Love is a Losing Game?| Antara Kashyap

Antara Kashyap

I was going through old pictures in my gallery when I found these photos of Amy Winehouse and Blake Fielder-Civil, one with them sitting on a sidewalk looking either distraught or passionately in love and one in which he was sitting by her grave, with a bouquet, crying. I had saved them on her birthday this year, because every time I think of Amy I go to a different zone. Today it all came back, and I decided to write about it.

It’s not that I really loved all of her songs or something. I mean they were masterpieces but most of them didn’t help me. I only listened to her when I was in the zone and I only heard either “Love is a Losing Game” or “Back to Black” on loop. If I felt a little upbeat there was “Rehab”. The rest, I couldn’t even tell you about any, because my brain never registered them, I didn’t need it to. It was not “Amy Winehouse the singer” that captivated me, it was “Amy Winehouse the person”. Mostly because of what happened to her, more specifically what her love did to her.

Amy with her winged eyeliner (so sharp it could slice someone’s throat) and a “Blake’s” tattoo right above her heart loved him so fiercely that it killed her. Much to our dismay quite literally. Their love was like a fire, all consuming, and it finally consumed all of her. When I think of her I can only imagine what it felt like to love him. Did it make ecstatic or was it exhausting? When did she cross that thin line between intense passion and violence? What made them rip each other’s face and still stick together? What was it about Blake that when he decided to divorce her she couldn’t let go and “take the high road” like most celebrities like her would? Why couldn’t she find love in someone else? How was it to involve in an addiction with someone you love? Was it their love that made them do drugs, or was it all the drugs that convinced them they were madly in love? I would never know.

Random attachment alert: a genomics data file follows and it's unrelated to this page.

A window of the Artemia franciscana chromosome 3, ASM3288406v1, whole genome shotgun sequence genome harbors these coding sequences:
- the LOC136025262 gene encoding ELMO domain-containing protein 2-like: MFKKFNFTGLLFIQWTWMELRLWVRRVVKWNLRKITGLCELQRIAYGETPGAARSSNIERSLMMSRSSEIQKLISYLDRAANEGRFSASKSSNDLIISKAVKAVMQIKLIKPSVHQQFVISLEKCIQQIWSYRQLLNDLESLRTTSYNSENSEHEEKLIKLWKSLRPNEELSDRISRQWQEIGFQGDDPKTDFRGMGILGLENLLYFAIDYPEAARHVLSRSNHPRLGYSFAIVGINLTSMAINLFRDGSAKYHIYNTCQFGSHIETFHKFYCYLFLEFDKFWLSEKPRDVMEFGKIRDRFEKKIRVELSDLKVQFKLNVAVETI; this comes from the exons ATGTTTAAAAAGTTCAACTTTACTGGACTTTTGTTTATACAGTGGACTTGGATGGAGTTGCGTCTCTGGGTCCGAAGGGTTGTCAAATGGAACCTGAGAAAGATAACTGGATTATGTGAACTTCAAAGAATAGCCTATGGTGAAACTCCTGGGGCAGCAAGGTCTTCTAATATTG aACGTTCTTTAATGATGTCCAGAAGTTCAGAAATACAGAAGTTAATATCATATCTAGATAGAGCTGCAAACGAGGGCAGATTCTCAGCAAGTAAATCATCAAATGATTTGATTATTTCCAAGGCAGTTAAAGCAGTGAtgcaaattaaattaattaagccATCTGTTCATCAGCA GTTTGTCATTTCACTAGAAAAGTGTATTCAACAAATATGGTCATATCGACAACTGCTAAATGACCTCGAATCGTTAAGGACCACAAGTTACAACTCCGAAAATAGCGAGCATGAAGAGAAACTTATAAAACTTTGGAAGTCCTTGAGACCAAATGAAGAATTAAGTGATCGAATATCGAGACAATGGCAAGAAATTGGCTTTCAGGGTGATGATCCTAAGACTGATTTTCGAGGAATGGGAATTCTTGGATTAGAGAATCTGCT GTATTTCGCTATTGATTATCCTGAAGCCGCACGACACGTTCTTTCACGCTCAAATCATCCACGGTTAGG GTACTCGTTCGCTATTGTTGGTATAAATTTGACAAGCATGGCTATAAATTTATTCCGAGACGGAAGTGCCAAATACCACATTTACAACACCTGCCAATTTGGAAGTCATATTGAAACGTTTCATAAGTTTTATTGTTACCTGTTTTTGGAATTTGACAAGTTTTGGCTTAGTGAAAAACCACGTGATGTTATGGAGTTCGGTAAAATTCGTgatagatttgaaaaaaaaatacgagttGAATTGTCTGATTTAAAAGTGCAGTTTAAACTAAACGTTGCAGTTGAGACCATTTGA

I grew up reading romantic novels, I grew up believing in love and I’ll never be okay knowing that love can make you kill yourself (or other people). I’m not okay knowing that love can be so toxic it can destroy you and snap your heartstrings and be the end of you. I’m just not. A part of me is so glad I’ve never had a love like that. And I hope I never do.

But a part of me deep down wants to love like that. The fierce, intense, passionate kind of love that can make you overdose on your alcohol and kill yourself. Because that’s how you know you have power over somebody and they have so much power over you too. That is exactly how capable you are to be destroyed or destroy someone. But you don’t. Well, in Amy’s case they did. But that’s how your story lives through generations. That’s a kind of love people want to have. That either makes you a hero or a tragic end. It’s what makes people write or think about you after you’re long gone. Or as a certain Alison DiLaurentis once said “It’s immortality, my darlings.”

 

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